A Deterrent

I have come to the end of my Keeping/Dickens series, but I do have more of the artist’s works. For those who would like to see some I will begin with

This is the cover of a large format book.

My scanner cannot manage a double page spread so I will have to do my best to match up the pages, as in these front endpapers.

Here is the title page,

and the first two pages of text.

Alfred Noyes’s romantic ballad, first published in the August 1906 issue of Blackwood’s Magazine is, according to Iona and Peter Opie writing in 1983, reputed to be “the best ballad poem in existence for oral delivery”.

As is his wont, Charles Keeping, in his own inimitable style, releases the grisly reality of this ghostly tale.

Adding no further analysis as I present segments in forthcoming posts, I will allow the pages to speak for themselves.

There is a triangular section of land at the bottom of our drive which borders onto the care home next door. Vehicles are constantly driven over the beds we plant there. Because of the nature of the establishment neither we nor the residents can know whether the culprits are staff members or any of a range of visiting tradespeople, suppliers, friends, or relatives. Having decided that the time has come for a deterrent, we engaged Martin Bowers to build us a raised bed.

Having prepared the area for its placement Martin cut the heavy timbers with a handsaw.

Holes were then dug for the galvanised pins which will hold the frame steady against buffeting from visitors. Note the solid clay that our craftsman needed to penetrate and remove.

The end grain of the sawn timbers were smoothed

and sealed with a protective coat.

The last stage today was to cut and fit the second level beams.

This afternoon Joe and Angela visited and my brother and I corrected the Probate application forms for resubmission which I will carry out tomorrow. The ladies visited Mr Chan and brought back an excellent range of food from Hordle Chinese Take Away with which they both drank Bucks Fizz and I drank Hardy’s Crest 2020.

Hours In A Library

During the night I began to realise that, although ‘Monkey’ by Wu Ch’eng En was snuggled up in the novels section of the library, there was no Gibbon among the shelves that I thought had been accurately filled yesterday. That meant that there had to be another History container somewhere among the 24 left to empty. This morning’s search demonstrated no such luck.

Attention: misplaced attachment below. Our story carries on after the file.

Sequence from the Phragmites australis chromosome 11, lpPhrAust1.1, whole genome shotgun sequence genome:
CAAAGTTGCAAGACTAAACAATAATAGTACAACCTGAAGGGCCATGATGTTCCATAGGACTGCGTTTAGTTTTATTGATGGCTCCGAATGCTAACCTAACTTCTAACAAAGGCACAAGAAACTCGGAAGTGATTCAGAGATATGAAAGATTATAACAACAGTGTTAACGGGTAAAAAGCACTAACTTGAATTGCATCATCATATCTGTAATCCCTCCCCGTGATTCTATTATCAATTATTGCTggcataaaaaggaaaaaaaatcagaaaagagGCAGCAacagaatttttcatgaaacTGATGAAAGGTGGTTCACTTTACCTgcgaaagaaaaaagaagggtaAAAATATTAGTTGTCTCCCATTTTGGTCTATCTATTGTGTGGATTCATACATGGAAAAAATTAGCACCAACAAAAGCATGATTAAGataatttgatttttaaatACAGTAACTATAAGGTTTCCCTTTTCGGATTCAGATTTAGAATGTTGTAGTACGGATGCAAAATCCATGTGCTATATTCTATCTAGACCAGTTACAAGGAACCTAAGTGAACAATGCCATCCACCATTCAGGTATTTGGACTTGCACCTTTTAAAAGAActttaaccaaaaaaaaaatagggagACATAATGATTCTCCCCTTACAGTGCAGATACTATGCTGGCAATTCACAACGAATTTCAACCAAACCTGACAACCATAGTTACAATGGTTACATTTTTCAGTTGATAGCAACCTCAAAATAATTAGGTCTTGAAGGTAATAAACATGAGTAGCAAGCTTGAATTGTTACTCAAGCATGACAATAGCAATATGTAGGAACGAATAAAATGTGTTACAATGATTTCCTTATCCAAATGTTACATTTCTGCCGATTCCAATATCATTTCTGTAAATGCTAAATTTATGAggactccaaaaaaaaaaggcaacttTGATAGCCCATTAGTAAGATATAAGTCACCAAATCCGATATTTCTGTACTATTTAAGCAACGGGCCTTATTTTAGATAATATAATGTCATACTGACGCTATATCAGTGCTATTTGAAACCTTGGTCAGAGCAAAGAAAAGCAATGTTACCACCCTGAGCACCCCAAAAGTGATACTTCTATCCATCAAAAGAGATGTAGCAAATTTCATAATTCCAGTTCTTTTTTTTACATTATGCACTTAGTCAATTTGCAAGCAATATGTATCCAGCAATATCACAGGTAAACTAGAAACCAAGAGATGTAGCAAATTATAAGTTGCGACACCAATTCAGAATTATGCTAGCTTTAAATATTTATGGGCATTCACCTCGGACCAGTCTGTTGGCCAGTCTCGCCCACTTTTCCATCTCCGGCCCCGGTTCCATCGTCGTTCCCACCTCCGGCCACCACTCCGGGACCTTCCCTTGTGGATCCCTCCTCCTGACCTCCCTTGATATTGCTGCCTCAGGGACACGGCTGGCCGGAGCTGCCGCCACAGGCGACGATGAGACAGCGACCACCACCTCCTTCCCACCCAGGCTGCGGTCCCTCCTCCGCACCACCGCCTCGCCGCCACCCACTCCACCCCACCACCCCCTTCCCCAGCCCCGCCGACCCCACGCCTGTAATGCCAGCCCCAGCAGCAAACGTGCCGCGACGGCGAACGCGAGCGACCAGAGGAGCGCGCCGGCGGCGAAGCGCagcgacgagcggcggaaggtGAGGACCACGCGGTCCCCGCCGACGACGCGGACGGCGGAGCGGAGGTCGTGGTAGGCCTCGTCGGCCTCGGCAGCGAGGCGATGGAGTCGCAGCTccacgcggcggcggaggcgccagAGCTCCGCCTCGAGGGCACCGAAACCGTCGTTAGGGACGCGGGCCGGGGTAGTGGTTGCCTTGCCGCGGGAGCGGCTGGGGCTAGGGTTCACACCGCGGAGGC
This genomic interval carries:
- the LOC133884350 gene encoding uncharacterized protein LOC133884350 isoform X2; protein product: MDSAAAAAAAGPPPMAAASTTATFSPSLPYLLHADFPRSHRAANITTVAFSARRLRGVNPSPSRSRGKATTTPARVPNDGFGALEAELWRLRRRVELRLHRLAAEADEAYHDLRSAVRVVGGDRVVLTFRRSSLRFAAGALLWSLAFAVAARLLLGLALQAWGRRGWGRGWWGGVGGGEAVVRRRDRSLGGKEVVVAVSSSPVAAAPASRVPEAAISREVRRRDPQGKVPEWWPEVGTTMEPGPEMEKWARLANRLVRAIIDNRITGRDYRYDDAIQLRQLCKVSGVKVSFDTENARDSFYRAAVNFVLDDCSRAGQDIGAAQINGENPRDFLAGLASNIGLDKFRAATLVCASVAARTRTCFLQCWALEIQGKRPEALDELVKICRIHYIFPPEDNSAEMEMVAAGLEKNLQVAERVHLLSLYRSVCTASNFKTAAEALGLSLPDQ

There were two.
Consequently another couple of hours was spent moving books along and adjusting the heights of shelves. After lunch it was the turn of Biography. In searching for the first of those, I came across a third History box. It was well into the afternoon before I could tackle the stories of people’s lives. Library progressThese were all on their shelves soon after our evening meal which consisted of liver, bacon and sausage stew with roast potatoes, carrots and beans, followed by a chocolate eclair. All delicious. I drank via di Cavallo chianti 2012 then got back to finish the last of the biographies.
Leslie StephenOver the past day or two I have spent so much time on the task of housing a lifetime’s book collection that I have often thought of Sir Leslie Stephen. Virginia Woolf took the name by which we know her from her husband Leonard. She was born a Stephen, her father being the eminent Victorian man of letters. Hours in a libraryThe reason he has come to mind is that the Folio Society edition of a selection of his writings is called ‘Hours in a Library’. I have spent many of these lately, but, I think, not quite in the way he did, which was in reading and writing. It seems a bit antisocial to hide away with a book, whereas sitting in company with one doesn’t to me.
Stephen was the first editor of the Dictionary of National Biography, the first volume of which was published in 1885 by Smith, Elder & Co. This is a record of the lives of notable UK people that continues in regular supplements today. From 1917 it has been produced by the Oxford University Press. The original edition ran to 63 volumes, which are now reproduced on the same sheets by OUP, albeit on thinner paper with one third of the number of tomes.
I do have the complete set which we are going to need more bookshelves and organisational ingenuity for me to keep. So it will be off to IKEA tomorrow.
Some OUP publications supplement my 23 of the original nineteenth century issue. How I came by these is a story worth telling. Sam and Louisa, when they were both quite young, had been given the task of hiding these books, individually wrapped, around the house and garden. I had the job of following their clues, as in an Easter Egg hunt, each one leading to another. I wondered when the supply would run out and how many there would be. They were a birthday present from Jessica who had found them in a second hand bookshop in Lincolnshire. I have never discovered any more, although, much later, I did find odd copies of the modern edition, with which to complete the collection, in a shop on Marylebone Road.